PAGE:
Debating Costa-Hawkins: Should we strengthen or shrink rent control laws?
In order to stem the tide of displacement in places like the Bay Area, some advocates want to strengthen tenant protections at the state level. One way to do that would be to modify or repeal the Costa-Hawkins Rental Housing Act.
What that law does is rein in rent control. Here’s how: rent control limits how much property owners can raise rents every year. In California, because of Costa-Hawkins, those limits are lifted when a new tenant moves in. In that moment, rent can go up any amount—it’s called “vacancy de-control”. Then the rent control kicks back in, and yearly increases are controlled from that new rent price.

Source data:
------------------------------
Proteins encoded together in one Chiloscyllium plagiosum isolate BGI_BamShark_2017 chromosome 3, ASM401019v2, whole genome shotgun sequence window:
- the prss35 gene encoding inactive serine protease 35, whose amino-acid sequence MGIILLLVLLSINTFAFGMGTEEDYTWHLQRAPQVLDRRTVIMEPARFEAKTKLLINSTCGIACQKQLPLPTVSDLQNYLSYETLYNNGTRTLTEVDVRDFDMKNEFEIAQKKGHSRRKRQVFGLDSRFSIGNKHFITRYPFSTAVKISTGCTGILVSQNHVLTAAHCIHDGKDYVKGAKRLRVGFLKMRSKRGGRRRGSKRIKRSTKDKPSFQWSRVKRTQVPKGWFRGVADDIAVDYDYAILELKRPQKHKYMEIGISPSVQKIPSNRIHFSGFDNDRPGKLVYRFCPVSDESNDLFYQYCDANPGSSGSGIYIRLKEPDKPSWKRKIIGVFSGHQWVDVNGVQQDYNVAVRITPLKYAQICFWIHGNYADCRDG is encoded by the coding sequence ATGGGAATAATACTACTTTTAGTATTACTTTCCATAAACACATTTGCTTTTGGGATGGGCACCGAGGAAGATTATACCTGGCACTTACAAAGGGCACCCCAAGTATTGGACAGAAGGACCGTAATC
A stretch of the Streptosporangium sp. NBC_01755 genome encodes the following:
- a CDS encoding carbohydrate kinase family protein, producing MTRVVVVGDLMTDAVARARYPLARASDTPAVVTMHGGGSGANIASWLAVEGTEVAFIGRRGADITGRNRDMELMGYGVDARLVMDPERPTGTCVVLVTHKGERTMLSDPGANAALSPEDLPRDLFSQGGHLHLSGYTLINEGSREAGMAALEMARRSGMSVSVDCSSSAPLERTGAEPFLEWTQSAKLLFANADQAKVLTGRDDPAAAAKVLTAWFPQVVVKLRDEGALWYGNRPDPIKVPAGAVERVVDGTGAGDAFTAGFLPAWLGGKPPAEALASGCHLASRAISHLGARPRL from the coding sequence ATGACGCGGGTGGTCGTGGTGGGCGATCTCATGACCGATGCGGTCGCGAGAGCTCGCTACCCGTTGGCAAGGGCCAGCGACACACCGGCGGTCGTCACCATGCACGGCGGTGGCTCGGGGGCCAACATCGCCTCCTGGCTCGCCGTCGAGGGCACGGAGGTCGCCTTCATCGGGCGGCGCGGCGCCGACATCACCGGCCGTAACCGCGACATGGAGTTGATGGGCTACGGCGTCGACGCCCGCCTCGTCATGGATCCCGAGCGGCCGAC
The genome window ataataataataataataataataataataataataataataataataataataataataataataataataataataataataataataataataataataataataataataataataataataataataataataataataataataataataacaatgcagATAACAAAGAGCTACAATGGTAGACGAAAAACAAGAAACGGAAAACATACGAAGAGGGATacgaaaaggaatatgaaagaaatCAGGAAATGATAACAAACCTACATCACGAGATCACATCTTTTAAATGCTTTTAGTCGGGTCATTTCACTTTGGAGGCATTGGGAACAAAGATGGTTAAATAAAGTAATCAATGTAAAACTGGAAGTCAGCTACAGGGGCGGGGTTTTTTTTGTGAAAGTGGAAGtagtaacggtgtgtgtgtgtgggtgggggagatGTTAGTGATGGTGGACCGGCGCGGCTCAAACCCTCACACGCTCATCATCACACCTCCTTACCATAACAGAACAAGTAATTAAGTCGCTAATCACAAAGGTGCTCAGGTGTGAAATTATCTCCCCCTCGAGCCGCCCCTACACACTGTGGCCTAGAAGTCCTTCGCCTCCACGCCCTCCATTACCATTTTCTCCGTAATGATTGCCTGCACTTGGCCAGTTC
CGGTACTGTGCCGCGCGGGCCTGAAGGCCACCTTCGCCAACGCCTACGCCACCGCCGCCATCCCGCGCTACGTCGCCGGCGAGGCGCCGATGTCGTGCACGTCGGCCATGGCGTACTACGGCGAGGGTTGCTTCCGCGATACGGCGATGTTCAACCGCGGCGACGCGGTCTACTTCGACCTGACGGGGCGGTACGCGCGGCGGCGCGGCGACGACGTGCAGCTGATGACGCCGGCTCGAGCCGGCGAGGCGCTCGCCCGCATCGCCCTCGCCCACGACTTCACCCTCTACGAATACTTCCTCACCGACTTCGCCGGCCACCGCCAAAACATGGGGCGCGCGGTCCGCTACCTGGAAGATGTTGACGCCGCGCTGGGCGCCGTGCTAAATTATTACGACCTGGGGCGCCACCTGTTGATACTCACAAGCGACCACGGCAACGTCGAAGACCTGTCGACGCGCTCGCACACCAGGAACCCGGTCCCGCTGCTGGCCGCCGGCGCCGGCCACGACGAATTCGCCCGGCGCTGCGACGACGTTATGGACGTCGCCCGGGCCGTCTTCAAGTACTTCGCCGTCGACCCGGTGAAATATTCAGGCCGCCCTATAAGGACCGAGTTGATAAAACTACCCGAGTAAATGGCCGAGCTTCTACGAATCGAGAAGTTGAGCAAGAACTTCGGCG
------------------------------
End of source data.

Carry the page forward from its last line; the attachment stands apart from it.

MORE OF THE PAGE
As some California cities adopt rent control for the first time, the ins and outs of rental regulation — including Costa-Hawkins — are all back up for debate.
KALW’s Hana Baba spoke to two people on either side of the debate. Jay Kelekian, Director of the Berkeley Rent Stabilization Program, supports repealing Costa Hawkins. Krista Gulbransen, director of the Berkeley Rental Housing Coalition does not.
GULBRANSEN: The philosophical argument is whose rights are more valuable? There's the right of housing and there's the right of ownership of property and at the end of the day a lot of the proponents on the rent control side believe that the right to housing supersedes the right to private ownership.
Just over a week ago, state legislators from San Francisco, Alameda and Santa Monica proposed a bill that would repeal Costa-Hawkins, and tighten rent control regulations for property owners. The bill’s fate will be decided within the next two years.
This story is part of KALW's series about preserving the Bay Area's affordable housing. Much of the housing debate focuses on new developments. But what can be done to help people who already live here? The series explores some possible answers.